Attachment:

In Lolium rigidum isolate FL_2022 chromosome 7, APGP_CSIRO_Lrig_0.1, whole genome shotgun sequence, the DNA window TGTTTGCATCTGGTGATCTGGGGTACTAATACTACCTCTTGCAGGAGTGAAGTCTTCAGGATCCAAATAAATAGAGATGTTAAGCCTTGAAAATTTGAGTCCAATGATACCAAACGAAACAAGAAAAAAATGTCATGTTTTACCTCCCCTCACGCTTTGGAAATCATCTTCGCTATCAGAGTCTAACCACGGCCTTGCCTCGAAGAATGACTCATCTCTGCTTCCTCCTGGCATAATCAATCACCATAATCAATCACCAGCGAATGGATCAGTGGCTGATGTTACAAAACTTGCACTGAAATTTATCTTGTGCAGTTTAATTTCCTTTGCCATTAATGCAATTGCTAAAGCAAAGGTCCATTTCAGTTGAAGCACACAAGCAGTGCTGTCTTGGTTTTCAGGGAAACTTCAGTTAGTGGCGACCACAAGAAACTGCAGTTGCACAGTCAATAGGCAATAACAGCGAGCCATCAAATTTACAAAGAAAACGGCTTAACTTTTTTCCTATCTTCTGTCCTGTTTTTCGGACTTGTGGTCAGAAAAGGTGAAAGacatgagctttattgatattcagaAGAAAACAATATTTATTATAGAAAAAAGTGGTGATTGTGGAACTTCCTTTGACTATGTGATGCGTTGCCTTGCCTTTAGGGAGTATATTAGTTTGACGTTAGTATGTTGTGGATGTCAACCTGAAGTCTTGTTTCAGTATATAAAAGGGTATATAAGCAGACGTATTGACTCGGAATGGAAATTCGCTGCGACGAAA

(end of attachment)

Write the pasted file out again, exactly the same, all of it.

In Lolium rigidum isolate FL_2022 chromosome 7, APGP_CSIRO_Lrig_0.1, whole genome shotgun sequence, the DNA window TGTTTGCATCTGGTGATCTGGGGTACTAATACTACCTCTTGCAGGAGTGAAGTCTTCAGGATCCAAATAAATAGAGATGTTAAGCCTTGAAAATTTGAGTCCAATGATACCAAACGAAACAAGAAAAAAATGTCATGTTTTACCTCCCCTCACGCTTTGGAAATCATCTTCGCTATCAGAGTCTAACCACGGCCTTGCCTCGAAGAATGACTCATCTCTGCTTCCTCCTGGCATAATCAATCACCATAATCAATCACCAGCGAATGGATCAGTGGCTGATGTTACAAAACTTGCACTGAAATTTATCTTGTGCAGTTTAATTTCCTTTGCCATTAATGCAATTGCTAAAGCAAAGGTCCATTTCAGTTGAAGCACACAAGCAGTGCTGTCTTGGTTTTCAGGGAAACTTCAGTTAGTGGCGACCACAAGAAACTGCAGTTGCACAGTCAATAGGCAATAACAGCGAGCCATCAAATTTACAAAGAAAACGGCTTAACTTTTTTCCTATCTTCTGTCCTGTTTTTCGGACTTGTGGTCAGAAAAGGTGAAAGacatgagctttattgatattcagaAGAAAACAATATTTATTATAGAAAAAAGTGGTGATTGTGGAACTTCCTTTGACTATGTGATGCGTTGCCTTGCCTTTAGGGAGTATATTAGTTTGACGTTAGTATGTTGTGGATGTCAACCTGAAGTCTTGTTTCAGTATATAAAAGGGTATATAAGCAGACGTATTGACTCGGAATGGAAATTCGCTGCGACGAAA